ASFMRA Ag News - May 10, 2021

By ASFMRA Press posted 05-10-2021 01:08

  

In This Issue



Farmers Worried By Possible New Capital Gains, Estate Tax Liability


Very few farm families pay estate taxes but almost all large-scale farmers are worried that changes in the tax code will increase their exposure to capital gains or estate taxes, said a Purdue University survey released on Tuesday. The poll was conducted before the White House said nearly all inherited farms would be exempt from the proposed tax changes.

Some 95% of producers taking part in the Purdue survey said they were “somewhat” or “very” concerned about possible elimination of “stepped-up basis” in calculating the value of inherited property. Under stepped-up basis, property is assessed at its current value, rather than the price it was acquired. By ending the stepped-up basis, capital gains taxes would generally go up.

Purdue economists Jim Mintert and Michael Langemeier, a contributor of the Journal of the ASFMRA, oversee the survey, which you can find here.

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Bill and Melinda Gates' Divorce Puts Massive Farmland Holdings in Focus


Microsoft founder Bill Gates and his wife Melinda announced plans to end their 27-year marriage on last week. The high-profile split, with Gates' fortune estimated at over $130 billion per Forbes, raises questions about how their assets may be divided — and that includes U.S. land.

Earlier this year they became the largest owners of farmland in the United States, according to Land Report. The Land Report researchers concluded that Gates, now the fourth richest man in the world, and his wife, Melinda, own 242,000 acres of farmland.

They own roughly 52,000 more acreage than the Offutt family, which sits at No. 2 on Land Report's list of families who own the most farmland in the U.S. In total, Bill and Melinda Gates have acquired land in more than a dozen states. However, his largest land holdings are in Louisiana (69,071 acres), Arkansas (47,927 acres), Nebraska (20,588 acres), Arizona (25,750 acres) and Washington state (16,097).


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Study: Lamb Grazing, Solar Panels a Good Mix


Land productivity could be greatly increased by combining sheep grazing and solar energy production on the same land, according to new research by Oregon State University scientists.

The researchers compared lamb growth and pasture production in pastures with solar panels and traditional open pastures. They found less overall but higher quality forage in the solar pastures and that lambs raised in each pasture type gained similar amounts of weight. The solar panels, of course, provide value in terms of energy production, which increases the overall productivity of the land.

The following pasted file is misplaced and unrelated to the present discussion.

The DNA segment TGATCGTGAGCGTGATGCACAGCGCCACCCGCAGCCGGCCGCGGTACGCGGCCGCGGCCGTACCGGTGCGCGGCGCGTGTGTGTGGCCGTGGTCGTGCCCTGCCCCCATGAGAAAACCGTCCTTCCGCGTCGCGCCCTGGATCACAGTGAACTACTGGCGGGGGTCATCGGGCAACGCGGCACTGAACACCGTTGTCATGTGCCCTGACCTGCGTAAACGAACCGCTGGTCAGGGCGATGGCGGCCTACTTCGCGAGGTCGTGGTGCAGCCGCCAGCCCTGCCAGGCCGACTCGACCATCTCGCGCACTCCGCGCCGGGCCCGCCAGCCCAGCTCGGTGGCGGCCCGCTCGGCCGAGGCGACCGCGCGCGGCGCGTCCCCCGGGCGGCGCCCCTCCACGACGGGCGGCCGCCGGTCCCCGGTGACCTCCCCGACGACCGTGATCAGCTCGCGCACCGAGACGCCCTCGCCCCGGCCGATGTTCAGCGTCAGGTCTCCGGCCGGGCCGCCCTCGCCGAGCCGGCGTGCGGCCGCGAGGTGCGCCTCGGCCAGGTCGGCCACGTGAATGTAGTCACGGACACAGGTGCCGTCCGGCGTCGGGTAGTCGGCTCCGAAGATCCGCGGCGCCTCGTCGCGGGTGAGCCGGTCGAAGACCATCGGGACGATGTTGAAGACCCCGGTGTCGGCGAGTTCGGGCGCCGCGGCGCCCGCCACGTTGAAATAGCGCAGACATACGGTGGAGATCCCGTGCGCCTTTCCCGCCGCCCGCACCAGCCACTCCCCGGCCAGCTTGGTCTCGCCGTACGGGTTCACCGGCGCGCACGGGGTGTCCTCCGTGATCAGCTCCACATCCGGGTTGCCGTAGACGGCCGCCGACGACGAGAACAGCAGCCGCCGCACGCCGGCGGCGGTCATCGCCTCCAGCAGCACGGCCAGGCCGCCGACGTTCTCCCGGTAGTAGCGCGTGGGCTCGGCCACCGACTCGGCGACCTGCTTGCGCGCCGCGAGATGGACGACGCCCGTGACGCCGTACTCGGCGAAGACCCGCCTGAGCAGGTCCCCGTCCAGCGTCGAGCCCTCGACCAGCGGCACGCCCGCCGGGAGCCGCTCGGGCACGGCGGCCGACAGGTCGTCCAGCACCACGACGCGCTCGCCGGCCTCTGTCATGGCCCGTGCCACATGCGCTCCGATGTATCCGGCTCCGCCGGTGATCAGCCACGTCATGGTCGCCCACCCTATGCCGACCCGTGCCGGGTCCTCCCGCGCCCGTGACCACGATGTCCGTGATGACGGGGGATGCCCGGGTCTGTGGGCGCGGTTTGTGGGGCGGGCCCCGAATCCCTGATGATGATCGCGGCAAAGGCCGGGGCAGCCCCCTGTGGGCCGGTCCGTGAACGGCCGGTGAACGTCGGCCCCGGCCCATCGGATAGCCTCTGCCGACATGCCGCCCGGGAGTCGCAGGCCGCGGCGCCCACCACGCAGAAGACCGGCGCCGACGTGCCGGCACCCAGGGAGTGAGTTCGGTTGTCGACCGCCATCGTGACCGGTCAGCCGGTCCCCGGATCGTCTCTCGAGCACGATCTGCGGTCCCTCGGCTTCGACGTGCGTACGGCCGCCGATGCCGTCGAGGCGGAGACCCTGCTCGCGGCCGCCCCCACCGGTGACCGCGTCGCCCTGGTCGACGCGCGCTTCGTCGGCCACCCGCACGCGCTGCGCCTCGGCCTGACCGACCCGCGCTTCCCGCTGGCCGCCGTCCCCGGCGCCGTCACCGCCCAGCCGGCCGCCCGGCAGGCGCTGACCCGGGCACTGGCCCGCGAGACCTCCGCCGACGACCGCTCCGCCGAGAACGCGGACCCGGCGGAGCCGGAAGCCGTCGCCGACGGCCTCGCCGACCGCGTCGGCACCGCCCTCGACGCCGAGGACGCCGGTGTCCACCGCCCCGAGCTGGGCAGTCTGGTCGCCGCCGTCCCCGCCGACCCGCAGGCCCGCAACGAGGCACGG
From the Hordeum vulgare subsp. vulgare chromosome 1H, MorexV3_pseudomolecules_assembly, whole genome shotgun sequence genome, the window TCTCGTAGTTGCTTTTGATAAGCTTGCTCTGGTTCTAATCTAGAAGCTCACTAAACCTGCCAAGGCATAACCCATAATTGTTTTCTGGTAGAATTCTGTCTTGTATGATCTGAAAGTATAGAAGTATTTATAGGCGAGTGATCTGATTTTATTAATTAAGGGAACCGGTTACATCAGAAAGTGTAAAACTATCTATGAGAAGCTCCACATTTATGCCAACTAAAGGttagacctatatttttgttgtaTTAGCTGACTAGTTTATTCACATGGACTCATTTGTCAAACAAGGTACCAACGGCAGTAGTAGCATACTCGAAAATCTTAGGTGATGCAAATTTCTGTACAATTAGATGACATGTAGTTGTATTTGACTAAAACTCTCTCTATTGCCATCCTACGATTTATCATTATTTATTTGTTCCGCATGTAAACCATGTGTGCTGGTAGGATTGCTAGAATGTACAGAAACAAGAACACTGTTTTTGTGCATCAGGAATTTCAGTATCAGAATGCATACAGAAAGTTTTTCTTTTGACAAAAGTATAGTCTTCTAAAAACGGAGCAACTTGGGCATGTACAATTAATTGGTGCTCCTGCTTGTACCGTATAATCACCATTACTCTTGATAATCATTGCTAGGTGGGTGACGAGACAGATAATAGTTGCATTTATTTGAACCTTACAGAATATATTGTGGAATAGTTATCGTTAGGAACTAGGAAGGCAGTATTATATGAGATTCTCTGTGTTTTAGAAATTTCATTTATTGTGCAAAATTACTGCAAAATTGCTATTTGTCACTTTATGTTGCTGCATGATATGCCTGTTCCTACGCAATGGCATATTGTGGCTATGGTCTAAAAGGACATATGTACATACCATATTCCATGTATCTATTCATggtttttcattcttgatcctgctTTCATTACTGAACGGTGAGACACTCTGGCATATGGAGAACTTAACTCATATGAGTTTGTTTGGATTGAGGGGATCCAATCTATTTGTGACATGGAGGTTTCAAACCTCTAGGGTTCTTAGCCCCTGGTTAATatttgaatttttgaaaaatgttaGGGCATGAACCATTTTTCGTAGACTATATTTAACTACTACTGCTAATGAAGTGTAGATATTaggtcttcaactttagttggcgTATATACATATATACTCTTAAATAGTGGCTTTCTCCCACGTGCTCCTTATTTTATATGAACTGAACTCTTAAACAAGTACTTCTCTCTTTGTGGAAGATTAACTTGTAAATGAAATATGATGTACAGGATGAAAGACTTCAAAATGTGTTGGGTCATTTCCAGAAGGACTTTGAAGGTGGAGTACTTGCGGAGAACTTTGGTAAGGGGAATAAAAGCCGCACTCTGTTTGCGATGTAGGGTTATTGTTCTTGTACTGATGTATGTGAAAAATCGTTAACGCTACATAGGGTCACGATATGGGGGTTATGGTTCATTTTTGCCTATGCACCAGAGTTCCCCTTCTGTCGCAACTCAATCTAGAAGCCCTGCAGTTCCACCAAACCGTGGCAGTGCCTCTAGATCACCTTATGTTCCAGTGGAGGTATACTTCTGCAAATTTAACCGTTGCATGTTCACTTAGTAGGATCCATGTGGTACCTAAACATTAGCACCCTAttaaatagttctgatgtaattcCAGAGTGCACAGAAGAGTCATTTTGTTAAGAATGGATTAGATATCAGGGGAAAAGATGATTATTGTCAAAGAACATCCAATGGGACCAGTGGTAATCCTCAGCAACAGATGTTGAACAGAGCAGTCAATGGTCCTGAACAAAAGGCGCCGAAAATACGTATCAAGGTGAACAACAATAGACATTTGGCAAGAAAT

Solar panels also benefit the welfare of the lambs by providing shade, which allows the animals to preserve energy. Also lamb grazing alleviates the need to manage plant growth under the solar panels through herbicides or regular mowing, which require extra labor and costs.

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A Farmer Moved a 200-Year-Old Stone, and the French-Belgian Border


When it comes to redrawing nations’ borders, scores of diplomats can spend years painstakingly hashing out every inch of the dividing line. For the border between France and Belgium to be redrawn, all it seemingly took was one farmer.

Apparently frustrated by a 200-year-old stone border marker, a Belgian farmer dug it out and moved it about 7 feet into French territory, local officials told French news media, thus slightly enlarging his own land as well as the entire country of Belgium.

The displaced stone was spotted last month by a sharp-eyed group of Frenchmen, who for the past few years have wandered the countryside of their local area in northern France, following the border and checking each marker they encountered against a map showing the stones’ original locations.

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Big Tax Breaks on Conservation Easements Draw IRS Scrutiny


In recent decades, conservation easements have succeeded in saving millions of acres of open space and wildlife habitat in the United States, becoming the leading method of preserving land from development.

These easements also have generated billions of dollars in tax deductions for wealthy owners and developers, sometimes for properties with little or no public benefit, according to tax authorities, tax law specialists and Congress members.

A bipartisan Senate panel found last year that the conservation tax break had given rise to a practice called syndicated easements, in which investors purchase a stake in a property with the expectation that the land will be donated for conservation. They get a large tax deduction in return. The report found widespread abuses, including inflated appraisals and fraud. This month, the IRS announced the creation of a new office to target these deals and other abusive tax schemes.

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